After struggling to contain COVID-19 for months, Hong Kong has once again been struck by a strange disease.
Recently, about ten residents of Hong Kong have tested positive for hepatitis E. This virus, which is found in rats, is also known as rat HEV.
A disease that surfaced in 2018
This disease was first detected in 2018. At the time, a 56-year-old man who had just had a liver transplant was showing abnormal liver function tests with no obvious cause. Doctors ran a number of tests on him and the results revealed that it was hepatitis E, but the patient didn't actually have a human strain of the virus in his blood.
In their efforts to learn more about this unusual illness, researchers managed to link this case to rats. In other words, it was the first case of human infection with rat hepatitis.
New cases in Hong Kong
This liver disease, which causes fever, jaundice, and organ enlargement, was deemed 'a one-off incident' by doctors, who concluded that the patient had just been in the wrong place at the wrong time.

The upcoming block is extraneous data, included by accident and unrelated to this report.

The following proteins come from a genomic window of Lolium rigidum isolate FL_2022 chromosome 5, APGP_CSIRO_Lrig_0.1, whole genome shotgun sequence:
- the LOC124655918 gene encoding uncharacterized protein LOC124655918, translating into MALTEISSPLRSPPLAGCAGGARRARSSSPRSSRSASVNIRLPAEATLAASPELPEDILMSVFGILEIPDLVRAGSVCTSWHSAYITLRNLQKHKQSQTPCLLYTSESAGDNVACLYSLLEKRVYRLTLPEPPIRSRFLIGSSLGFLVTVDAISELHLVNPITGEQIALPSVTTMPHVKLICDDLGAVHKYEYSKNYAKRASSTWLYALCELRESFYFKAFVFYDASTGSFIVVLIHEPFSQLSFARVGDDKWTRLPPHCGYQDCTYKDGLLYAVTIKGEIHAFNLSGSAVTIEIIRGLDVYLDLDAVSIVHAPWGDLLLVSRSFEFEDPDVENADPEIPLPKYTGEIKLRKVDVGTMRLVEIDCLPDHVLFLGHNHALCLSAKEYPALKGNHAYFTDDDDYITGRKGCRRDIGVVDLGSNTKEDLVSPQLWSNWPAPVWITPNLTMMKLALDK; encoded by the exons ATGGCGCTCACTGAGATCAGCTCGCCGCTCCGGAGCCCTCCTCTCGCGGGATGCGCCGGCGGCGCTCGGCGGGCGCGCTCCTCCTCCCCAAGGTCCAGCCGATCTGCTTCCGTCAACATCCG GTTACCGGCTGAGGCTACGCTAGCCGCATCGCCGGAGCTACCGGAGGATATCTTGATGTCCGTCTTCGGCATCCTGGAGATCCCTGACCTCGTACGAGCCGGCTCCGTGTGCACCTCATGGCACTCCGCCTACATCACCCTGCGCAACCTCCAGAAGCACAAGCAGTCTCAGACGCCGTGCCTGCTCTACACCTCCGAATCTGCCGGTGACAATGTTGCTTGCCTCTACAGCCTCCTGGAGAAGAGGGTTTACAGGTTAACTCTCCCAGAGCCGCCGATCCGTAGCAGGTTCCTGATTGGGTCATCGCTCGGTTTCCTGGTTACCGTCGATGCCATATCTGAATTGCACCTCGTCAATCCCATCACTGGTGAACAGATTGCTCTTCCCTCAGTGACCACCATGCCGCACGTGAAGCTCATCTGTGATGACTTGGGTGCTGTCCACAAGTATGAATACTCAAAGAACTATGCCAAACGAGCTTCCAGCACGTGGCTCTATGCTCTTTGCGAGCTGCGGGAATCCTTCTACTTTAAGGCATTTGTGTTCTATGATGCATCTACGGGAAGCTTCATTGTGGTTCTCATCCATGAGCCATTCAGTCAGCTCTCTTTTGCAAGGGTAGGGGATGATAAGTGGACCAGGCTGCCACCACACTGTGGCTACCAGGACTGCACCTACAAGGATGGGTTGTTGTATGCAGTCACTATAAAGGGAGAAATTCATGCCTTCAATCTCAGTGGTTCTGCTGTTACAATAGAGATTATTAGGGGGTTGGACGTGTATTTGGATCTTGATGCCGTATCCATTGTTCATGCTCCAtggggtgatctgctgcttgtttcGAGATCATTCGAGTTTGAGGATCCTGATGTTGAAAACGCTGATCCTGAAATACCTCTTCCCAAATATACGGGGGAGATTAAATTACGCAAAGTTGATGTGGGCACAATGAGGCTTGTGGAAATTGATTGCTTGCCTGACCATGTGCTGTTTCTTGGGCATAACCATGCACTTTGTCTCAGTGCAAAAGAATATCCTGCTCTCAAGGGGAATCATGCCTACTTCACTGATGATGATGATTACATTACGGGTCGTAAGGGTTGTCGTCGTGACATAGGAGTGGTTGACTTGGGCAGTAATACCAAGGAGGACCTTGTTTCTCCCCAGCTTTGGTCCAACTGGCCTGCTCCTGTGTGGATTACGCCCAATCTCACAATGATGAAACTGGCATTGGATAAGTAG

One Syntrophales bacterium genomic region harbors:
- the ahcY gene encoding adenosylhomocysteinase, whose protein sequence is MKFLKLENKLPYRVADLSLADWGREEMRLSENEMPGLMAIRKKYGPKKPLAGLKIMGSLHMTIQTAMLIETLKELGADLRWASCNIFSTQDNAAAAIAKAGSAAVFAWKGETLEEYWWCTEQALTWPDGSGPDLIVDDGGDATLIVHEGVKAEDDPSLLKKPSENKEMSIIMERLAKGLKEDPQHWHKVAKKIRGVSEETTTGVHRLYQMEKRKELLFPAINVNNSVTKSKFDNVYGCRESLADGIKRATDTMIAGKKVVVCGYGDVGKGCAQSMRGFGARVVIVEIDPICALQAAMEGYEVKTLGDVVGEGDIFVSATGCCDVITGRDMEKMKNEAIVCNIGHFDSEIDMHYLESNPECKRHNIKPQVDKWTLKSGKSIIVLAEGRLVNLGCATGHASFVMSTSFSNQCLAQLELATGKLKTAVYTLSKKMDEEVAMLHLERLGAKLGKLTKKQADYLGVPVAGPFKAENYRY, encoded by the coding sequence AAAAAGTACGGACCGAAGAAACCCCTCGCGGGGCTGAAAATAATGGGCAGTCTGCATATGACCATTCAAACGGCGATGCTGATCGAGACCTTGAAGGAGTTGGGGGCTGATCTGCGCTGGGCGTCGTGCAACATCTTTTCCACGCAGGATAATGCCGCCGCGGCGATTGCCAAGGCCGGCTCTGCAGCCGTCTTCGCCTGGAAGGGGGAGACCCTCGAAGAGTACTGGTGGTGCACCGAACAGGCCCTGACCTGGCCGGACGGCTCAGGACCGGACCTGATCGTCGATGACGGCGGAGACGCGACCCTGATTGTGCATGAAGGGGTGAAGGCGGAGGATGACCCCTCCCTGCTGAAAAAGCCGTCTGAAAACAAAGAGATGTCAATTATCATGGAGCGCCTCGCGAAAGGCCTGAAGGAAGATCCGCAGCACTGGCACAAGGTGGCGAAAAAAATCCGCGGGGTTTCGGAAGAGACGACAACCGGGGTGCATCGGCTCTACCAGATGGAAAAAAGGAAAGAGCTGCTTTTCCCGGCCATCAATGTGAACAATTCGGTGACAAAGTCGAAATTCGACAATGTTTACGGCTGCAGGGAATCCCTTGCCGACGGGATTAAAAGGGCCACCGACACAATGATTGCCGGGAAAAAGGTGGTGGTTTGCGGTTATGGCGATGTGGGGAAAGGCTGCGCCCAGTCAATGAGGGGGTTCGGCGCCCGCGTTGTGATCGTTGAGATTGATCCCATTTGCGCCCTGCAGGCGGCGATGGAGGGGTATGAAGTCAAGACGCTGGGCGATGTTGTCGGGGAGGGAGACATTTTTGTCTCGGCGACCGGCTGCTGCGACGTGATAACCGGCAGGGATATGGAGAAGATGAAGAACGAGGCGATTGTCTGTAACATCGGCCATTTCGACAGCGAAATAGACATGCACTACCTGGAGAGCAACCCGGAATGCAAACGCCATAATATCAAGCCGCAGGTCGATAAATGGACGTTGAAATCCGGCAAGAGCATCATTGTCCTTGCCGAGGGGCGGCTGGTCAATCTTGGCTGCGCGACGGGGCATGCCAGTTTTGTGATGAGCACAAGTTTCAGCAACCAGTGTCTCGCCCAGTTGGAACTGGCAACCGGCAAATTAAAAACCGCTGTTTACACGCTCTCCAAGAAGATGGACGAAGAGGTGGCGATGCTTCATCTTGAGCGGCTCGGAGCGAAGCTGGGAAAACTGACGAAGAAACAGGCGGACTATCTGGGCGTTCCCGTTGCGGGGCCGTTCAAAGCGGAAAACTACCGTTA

On April 30th of this year, a 61-year-old patient was diagnosed with HEV in Hong Kong. Since then, there've been more new cases, and doctors believe that many people could unknowingly be carrying the virus.
How do you get hepatitis E?
Hepatitis E is normally transmitted through fecal contamination of drinkable water or contaminated products. The first patient's home was inspected, but no traces of rat droppings were found there. So for the time being, doctors are unable to establish how it's being passed on between humans and rats.
As far as treatment goes, drugs commonly used to treat hepatitis have shown very mixed results. While for some people the infection can be mild, for others, it can have serious consequences.
Will New York and Paris be hit next?
In an interview with CNN, Dr. Siddharth Sridhar, a microbiologist and researcher at HKU, gave suggestions to prevent the onset of this disease:
For now, all authorities can do is urge people to take preventative measures, like washing their hands before eating, storing food properly or in the fridge, and keeping the household clean and disinfected with minimal nesting places for rodents.
This could be happening everywhere. This likely isn't just a Hong Kong problem, or even a recent one, experts say. Rat HEV could be infecting people in New York or Paris, and we just don't know it – because nobody is testing for it. Within Hong Kong, the 11 confirmed cases are likely just the tip of the iceberg.